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    • you know that’s something i am so thankful for in abraham’s teachings – we did not come here to suffer, we came for joy and expansion, and there is an endless stream (no, way more powerful than a stream!!) of well-being flowing to us always – if we only allow it and not resist. i’ve been really feeling how much i’ve not let myself follow my bliss for whatever reason in the past, and it’s (partly) because of the idea that life is about struggling. i am so so SO relieved that this belief (just a thought i keep thinking) is finally dissolving for reals, and that my (our) true nature is being revealed. it’s so awe-some. yes to bliss all the way!! to colorado and italy and wherever else our hearts desire!! xoxo

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  3. Thank you Alohaleya! I so much resonate with what you’ve written and glad that so many are ready to “break out of the cubicle.” Imagine a world where we’re all in alignment with the gifts that we are meant to share!

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  4. It seems to me that if you are abundantly happy with your life, usually, the lifestyle is not as expensive to maintain – For instance, when I first found myself on my own again and especially after my stroke, I vowed to build a life that I didn’t need a vacation from – and while money is tight and sometimes stressful when the unexpected strikes, I have to admit that my days are pretty joyful for the most part and I do not pine over the fact that I cannot afford to eat out, take vacations or go to the movies.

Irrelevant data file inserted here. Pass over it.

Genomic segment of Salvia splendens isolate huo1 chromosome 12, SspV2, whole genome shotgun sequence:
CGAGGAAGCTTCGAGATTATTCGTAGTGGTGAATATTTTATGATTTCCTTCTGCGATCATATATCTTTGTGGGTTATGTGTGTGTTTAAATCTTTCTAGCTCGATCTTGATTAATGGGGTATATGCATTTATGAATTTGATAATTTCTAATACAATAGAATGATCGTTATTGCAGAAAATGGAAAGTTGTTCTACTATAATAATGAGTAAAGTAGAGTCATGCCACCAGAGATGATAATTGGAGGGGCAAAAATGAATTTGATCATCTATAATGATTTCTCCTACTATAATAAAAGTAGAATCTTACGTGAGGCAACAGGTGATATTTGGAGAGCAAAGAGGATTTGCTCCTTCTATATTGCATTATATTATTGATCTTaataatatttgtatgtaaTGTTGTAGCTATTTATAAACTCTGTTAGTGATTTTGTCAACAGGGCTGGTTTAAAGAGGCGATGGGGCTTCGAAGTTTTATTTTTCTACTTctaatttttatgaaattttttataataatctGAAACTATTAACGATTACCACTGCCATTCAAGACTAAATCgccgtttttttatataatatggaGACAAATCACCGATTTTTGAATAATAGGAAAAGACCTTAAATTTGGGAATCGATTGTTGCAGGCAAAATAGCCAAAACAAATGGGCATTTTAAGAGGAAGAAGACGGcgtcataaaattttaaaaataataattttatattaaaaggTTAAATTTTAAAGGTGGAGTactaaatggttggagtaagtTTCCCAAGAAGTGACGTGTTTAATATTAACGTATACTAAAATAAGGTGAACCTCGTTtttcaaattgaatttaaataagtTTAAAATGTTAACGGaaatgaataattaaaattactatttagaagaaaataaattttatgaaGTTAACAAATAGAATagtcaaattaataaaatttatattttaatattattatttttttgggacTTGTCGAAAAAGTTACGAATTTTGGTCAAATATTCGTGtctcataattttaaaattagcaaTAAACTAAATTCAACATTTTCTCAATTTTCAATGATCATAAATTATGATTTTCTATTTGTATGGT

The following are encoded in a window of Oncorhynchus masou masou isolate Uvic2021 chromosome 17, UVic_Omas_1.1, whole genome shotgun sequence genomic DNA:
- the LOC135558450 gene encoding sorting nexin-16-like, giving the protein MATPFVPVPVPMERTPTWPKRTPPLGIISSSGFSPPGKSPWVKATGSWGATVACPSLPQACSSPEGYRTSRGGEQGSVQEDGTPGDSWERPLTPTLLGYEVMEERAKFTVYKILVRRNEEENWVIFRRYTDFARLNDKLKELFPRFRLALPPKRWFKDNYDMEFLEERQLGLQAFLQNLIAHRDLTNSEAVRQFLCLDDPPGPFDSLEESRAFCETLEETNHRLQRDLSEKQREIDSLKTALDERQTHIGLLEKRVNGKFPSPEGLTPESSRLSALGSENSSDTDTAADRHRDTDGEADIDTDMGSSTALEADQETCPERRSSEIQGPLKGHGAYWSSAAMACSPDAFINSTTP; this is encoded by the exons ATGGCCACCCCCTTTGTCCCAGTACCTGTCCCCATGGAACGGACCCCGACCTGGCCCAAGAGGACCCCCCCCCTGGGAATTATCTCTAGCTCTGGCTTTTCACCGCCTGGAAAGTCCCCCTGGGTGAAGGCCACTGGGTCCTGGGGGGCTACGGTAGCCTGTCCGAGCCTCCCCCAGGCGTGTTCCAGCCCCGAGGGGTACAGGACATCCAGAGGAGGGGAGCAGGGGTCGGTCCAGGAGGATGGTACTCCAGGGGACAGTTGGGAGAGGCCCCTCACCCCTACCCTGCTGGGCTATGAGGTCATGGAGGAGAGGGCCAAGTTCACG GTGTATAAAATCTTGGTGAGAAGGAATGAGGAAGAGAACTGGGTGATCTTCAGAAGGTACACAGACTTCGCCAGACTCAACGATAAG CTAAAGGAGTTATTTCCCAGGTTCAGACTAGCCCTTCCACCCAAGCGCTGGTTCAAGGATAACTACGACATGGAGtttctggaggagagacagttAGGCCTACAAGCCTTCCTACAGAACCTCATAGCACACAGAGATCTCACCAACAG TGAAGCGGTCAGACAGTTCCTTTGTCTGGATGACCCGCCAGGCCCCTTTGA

In stark contrast, when I was working 90-100 hours a week, I always wanted to eat out, because I was too tired to cook – I wanted to go and be entertained on Sunday afternoons, to zone out from the fact that in a few short hours, I must be at work again – 😀

    And while my life is by no means perfect, there is a great satisfaction in knowing that once I am well enough to return to work, I will not need to work very many hours to earn the money my toned-down lifestyle needs – – 😀

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    • i love this! this is how i want to live…to have my day filled with the joy of doing what i love, so that i don’t need distractions (shopping, eating out, etc.) to cope with the monotony and disconnection of a 9-5. there’s nothing with a 9-5 if you enjoy the work. but if you don’t, the soul-sucking becomes unbearable.

      my friend who does what she loves lives so simply, and i admire that. there’s less ‘stuff’ for her to manage – less clutter, less distractions…so her energy can go into her passions. in general that’s my philosophy on life – i like having beautiful things, but in smaller quantities so that i can really appreciate them. hm…now to imagine what i would like to create in place of the job i’ll soon be leaving…

      thank you!